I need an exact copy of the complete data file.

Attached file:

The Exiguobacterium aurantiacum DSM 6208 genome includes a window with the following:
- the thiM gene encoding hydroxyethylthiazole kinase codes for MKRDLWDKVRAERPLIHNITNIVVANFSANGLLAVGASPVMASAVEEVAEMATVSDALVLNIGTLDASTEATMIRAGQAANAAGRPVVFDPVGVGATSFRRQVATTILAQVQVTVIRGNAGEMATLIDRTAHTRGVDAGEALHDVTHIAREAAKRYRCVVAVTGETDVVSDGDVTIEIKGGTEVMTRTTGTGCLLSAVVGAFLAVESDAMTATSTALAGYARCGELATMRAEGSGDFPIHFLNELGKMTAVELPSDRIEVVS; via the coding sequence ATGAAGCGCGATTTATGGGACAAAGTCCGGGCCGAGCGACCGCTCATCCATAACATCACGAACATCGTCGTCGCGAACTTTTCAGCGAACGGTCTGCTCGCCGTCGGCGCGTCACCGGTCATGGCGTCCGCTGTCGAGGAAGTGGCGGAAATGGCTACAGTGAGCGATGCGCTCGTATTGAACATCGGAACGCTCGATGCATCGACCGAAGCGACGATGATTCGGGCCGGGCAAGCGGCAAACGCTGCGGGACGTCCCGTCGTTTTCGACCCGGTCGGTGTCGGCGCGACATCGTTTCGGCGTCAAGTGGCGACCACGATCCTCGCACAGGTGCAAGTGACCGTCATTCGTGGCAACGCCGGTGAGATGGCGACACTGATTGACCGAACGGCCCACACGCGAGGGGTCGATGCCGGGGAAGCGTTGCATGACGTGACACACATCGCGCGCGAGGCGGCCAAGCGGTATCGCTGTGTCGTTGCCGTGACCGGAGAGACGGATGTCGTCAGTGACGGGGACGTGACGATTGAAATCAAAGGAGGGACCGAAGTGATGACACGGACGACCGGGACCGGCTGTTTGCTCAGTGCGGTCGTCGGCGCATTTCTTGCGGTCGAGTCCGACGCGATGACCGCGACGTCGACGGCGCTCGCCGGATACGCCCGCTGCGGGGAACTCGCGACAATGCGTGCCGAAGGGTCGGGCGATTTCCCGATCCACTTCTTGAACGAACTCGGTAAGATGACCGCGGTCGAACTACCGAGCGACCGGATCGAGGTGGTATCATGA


The Exiguobacterium aurantiacum DSM 6208 genome includes a window with the following:
- the thiM gene encoding hydroxyethylthiazole kinase codes for MKRDLWDKVRAERPLIHNITNIVVANFSANGLLAVGASPVMASAVEEVAEMATVSDALVLNIGTLDASTEATMIRAGQAANAAGRPVVFDPVGVGATSFRRQVATTILAQVQVTVIRGNAGEMATLIDRTAHTRGVDAGEALHDVTHIAREAAKRYRCVVAVTGETDVVSDGDVTIEIKGGTEVMTRTTGTGCLLSAVVGAFLAVESDAMTATSTALAGYARCGELATMRAEGSGDFPIHFLNELGKMTAVELPSDRIEVVS; via the coding sequence ATGAAGCGCGATTTATGGGACAAAGTCCGGGCCGAGCGACCGCTCATCCATAACATCACGAACATCGTCGTCGCGAACTTTTCAGCGAACGGTCTGCTCGCCGTCGGCGCGTCACCGGTCATGGCGTCCGCTGTCGAGGAAGTGGCGGAAATGGCTACAGTGAGCGATGCGCTCGTATTGAACATCGGAACGCTCGATGCATCGACCGAAGCGACGATGATTCGGGCCGGGCAAGCGGCAAACGCTGCGGGACGTCCCGTCGTTTTCGACCCGGTCGGTGTCGGCGCGACATCGTTTCGGCGTCAAGTGGCGACCACGATCCTCGCACAGGTGCAAGTGACCGTCATTCGTGGCAACGCCGGTGAGATGGCGACACTGATTGACCGAACGGCCCACACGCGAGGGGTCGATGCCGGGGAAGCGTTGCATGACGTGACACACATCGCGCGCGAGGCGGCCAAGCGGTATCGCTGTGTCGTTGCCGTGACCGGAGAGACGGATGTCGTCAGTGACGGGGACGTGACGATTGAAATCAAAGGAGGGACCGAAGTGATGACACGGACGACCGGGACCGGCTGTTTGCTCAGTGCGGTCGTCGGCGCATTTCTTGCGGTCGAGTCCGACGCGATGACCGCGACGTCGACGGCGCTCGCCGGATACGCCCGCTGCGGGGAACTCGCGACAATGCGTGCCGAAGGGTCGGGCGATTTCCCGATCCACTTCTTGAACGAACTCGGTAAGATGACCGCGGTCGAACTACCGAGCGACCGGATCGAGGTGGTATCATGA